Peripheral neuropathy, the damage to nerves in hands and feet, is one of the most common diabetes-related complications but one side-effect people may be unaware of is the fact that peripheral neuropathy makes it harder for people to maintain their balance. This can make them susceptible to falls.
Now Dr Anna Hatton, from the University of Queensland, is leading a study into whether a textured shoe insole could help improve people’s balance.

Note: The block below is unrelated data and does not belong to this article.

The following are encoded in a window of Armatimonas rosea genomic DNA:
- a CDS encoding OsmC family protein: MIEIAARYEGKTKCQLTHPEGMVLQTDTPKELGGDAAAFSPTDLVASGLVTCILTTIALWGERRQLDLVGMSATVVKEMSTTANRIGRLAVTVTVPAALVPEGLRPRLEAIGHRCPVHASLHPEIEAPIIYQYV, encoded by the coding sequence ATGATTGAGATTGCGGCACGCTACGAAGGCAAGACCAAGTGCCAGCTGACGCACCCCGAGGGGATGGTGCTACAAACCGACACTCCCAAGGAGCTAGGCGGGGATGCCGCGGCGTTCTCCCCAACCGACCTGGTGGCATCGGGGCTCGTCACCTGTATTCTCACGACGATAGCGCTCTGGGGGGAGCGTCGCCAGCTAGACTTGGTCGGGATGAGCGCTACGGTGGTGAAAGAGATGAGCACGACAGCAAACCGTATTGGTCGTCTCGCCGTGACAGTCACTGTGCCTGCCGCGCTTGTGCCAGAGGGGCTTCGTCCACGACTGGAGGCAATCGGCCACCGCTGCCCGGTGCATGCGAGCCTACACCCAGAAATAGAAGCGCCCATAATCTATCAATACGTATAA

The study is supported by a grant from the Diabetes Australia Research Trust. “Nerve damage – like the kind caused by peripheral neuropathy – can disrupt the way signals are transmitted from the body, in this case the feet, to the brain,” Dr Hatton says.
“These signals are one way our body helps us keep our balance. So when those signals get disrupted, it is more difficult to remain stable and upright.
“What I’m studying is insoles with different patterned surfaces, which have raised nodules that are designed to stimulate skin sensors on the sole of the foot.
“The idea is to increase the amount of sensory information people have at their feet which may be able to help improve balance in people with diabetes.”
Find out how you can support research like Dr Hatton’s here.